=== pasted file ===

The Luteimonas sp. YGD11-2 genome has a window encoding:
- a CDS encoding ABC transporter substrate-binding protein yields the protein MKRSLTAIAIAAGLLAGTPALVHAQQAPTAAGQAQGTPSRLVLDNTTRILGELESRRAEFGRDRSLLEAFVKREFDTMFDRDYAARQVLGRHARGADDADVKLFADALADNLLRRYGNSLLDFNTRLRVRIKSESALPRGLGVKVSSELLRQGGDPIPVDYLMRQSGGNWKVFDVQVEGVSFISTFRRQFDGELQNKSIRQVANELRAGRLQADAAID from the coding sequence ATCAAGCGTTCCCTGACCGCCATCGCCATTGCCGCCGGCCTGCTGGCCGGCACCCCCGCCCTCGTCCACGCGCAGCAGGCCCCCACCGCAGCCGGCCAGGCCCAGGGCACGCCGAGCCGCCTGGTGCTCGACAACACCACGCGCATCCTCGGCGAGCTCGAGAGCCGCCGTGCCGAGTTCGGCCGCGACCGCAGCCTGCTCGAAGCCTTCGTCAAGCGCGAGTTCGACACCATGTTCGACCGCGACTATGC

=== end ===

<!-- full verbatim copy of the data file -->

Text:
The Luteimonas sp. YGD11-2 genome has a window encoding:
- a CDS encoding ABC transporter substrate-binding protein yields the protein MKRSLTAIAIAAGLLAGTPALVHAQQAPTAAGQAQGTPSRLVLDNTTRILGELESRRAEFGRDRSLLEAFVKREFDTMFDRDYAARQVLGRHARGADDADVKLFADALADNLLRRYGNSLLDFNTRLRVRIKSESALPRGLGVKVSSELLRQGGDPIPVDYLMRQSGGNWKVFDVQVEGVSFISTFRRQFDGELQNKSIRQVANELRAGRLQADAAID from the coding sequence ATCAAGCGTTCCCTGACCGCCATCGCCATTGCCGCCGGCCTGCTGGCCGGCACCCCCGCCCTCGTCCACGCGCAGCAGGCCCCCACCGCAGCCGGCCAGGCCCAGGGCACGCCGAGCCGCCTGGTGCTCGACAACACCACGCGCATCCTCGGCGAGCTCGAGAGCCGCCGTGCCGAGTTCGGCCGCGACCGCAGCCTGCTCGAAGCCTTCGTCAAGCGCGAGTTCGACACCATGTTCGACCGCGACTATGC